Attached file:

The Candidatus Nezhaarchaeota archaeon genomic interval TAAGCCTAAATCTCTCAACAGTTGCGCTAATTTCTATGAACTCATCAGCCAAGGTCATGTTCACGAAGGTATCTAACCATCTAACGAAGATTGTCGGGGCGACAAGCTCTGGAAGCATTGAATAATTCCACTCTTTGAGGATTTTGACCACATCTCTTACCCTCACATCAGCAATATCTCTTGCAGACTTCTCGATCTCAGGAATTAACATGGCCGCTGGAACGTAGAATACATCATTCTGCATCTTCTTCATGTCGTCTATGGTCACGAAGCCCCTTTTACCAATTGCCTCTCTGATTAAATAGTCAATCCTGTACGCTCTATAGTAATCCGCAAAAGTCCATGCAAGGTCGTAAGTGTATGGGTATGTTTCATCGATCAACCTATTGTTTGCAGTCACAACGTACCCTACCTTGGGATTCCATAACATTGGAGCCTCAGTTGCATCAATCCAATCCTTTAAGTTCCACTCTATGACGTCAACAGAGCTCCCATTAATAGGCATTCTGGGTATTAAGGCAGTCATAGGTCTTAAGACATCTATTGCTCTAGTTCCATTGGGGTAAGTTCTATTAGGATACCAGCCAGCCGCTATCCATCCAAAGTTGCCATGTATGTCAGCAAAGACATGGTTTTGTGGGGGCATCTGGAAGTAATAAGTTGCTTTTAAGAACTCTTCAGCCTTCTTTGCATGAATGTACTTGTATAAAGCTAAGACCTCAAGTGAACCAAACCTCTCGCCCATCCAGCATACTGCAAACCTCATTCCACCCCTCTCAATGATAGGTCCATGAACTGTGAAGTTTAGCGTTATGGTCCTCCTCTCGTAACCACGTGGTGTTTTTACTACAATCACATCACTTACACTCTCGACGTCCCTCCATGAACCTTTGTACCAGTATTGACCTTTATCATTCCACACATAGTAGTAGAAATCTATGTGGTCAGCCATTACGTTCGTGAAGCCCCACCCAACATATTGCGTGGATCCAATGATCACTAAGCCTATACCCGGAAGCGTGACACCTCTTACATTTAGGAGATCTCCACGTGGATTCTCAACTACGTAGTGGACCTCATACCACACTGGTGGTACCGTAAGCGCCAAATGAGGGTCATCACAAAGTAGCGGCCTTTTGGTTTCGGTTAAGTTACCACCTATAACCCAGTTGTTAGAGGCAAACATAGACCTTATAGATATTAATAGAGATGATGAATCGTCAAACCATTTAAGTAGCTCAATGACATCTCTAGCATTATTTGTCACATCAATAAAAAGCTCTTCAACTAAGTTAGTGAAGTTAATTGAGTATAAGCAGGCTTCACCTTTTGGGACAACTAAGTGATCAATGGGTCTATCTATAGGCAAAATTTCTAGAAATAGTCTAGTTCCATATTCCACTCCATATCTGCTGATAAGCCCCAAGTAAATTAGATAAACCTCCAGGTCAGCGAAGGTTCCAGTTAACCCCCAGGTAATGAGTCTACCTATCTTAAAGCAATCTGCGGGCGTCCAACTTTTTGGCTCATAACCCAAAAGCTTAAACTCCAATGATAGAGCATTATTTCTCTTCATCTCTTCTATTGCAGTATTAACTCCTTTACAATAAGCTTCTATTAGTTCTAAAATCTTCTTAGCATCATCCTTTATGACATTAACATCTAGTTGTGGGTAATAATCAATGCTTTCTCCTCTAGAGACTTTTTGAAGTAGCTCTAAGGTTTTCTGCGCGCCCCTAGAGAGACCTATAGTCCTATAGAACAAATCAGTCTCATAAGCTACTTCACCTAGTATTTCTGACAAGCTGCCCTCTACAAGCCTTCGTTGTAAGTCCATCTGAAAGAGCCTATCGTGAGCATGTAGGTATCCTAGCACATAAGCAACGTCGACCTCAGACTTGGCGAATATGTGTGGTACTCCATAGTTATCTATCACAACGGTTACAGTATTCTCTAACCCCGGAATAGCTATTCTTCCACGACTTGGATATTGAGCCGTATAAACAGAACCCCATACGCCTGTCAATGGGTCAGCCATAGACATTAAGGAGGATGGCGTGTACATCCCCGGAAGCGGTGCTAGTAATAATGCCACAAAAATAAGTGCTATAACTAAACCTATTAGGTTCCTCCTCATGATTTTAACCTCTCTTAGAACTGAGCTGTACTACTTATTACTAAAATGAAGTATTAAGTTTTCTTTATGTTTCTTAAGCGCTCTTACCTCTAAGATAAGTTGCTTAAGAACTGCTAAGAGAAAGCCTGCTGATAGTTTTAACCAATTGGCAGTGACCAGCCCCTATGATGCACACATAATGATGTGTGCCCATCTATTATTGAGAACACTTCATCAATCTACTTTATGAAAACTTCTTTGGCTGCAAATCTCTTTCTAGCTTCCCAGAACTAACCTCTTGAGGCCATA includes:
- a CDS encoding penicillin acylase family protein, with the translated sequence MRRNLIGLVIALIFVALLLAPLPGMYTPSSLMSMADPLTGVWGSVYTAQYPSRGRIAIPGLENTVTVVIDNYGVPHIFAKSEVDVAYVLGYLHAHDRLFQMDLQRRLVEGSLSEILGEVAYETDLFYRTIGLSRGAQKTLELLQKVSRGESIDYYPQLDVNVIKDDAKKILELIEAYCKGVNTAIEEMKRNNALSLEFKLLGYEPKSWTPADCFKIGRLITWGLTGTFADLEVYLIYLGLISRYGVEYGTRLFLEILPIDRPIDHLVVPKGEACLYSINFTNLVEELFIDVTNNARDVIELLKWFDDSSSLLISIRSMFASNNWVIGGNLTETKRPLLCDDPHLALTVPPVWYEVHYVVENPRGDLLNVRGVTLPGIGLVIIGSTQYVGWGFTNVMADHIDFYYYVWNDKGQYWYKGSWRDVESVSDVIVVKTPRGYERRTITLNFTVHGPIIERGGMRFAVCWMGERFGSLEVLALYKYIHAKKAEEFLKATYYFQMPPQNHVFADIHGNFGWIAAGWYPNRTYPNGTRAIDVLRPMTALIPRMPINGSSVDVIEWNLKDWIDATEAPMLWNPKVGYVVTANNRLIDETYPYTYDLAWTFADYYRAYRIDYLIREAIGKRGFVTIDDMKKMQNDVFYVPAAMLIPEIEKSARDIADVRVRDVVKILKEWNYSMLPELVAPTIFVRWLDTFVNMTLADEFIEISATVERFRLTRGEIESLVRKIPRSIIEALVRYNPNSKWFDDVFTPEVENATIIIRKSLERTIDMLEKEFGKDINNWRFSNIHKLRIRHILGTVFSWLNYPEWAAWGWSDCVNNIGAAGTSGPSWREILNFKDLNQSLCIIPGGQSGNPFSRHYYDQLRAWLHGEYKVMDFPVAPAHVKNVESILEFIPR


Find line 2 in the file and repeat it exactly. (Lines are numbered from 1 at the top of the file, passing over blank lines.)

- a CDS encoding penicillin acylase family protein, with the translated sequence MRRNLIGLVIALIFVALLLAPLPGMYTPSSLMSMADPLTGVWGSVYTAQYPSRGRIAIPGLENTVTVVIDNYGVPHIFAKSEVDVAYVLGYLHAHDRLFQMDLQRRLVEGSLSEILGEVAYETDLFYRTIGLSRGAQKTLELLQKVSRGESIDYYPQLDVNVIKDDAKKILELIEAYCKGVNTAIEEMKRNNALSLEFKLLGYEPKSWTPADCFKIGRLITWGLTGTFADLEVYLIYLGLISRYGVEYGTRLFLEILPIDRPIDHLVVPKGEACLYSINFTNLVEELFIDVTNNARDVIELLKWFDDSSSLLISIRSMFASNNWVIGGNLTETKRPLLCDDPHLALTVPPVWYEVHYVVENPRGDLLNVRGVTLPGIGLVIIGSTQYVGWGFTNVMADHIDFYYYVWNDKGQYWYKGSWRDVESVSDVIVVKTPRGYERRTITLNFTVHGPIIERGGMRFAVCWMGERFGSLEVLALYKYIHAKKAEEFLKATYYFQMPPQNHVFADIHGNFGWIAAGWYPNRTYPNGTRAIDVLRPMTALIPRMPINGSSVDVIEWNLKDWIDATEAPMLWNPKVGYVVTANNRLIDETYPYTYDLAWTFADYYRAYRIDYLIREAIGKRGFVTIDDMKKMQNDVFYVPAAMLIPEIEKSARDIADVRVRDVVKILKEWNYSMLPELVAPTIFVRWLDTFVNMTLADEFIEISATVERFRLTRGEIESLVRKIPRSIIEALVRYNPNSKWFDDVFTPEVENATIIIRKSLERTIDMLEKEFGKDINNWRFSNIHKLRIRHILGTVFSWLNYPEWAAWGWSDCVNNIGAAGTSGPSWREILNFKDLNQSLCIIPGGQSGNPFSRHYYDQLRAWLHGEYKVMDFPVAPAHVKNVESILEFIPR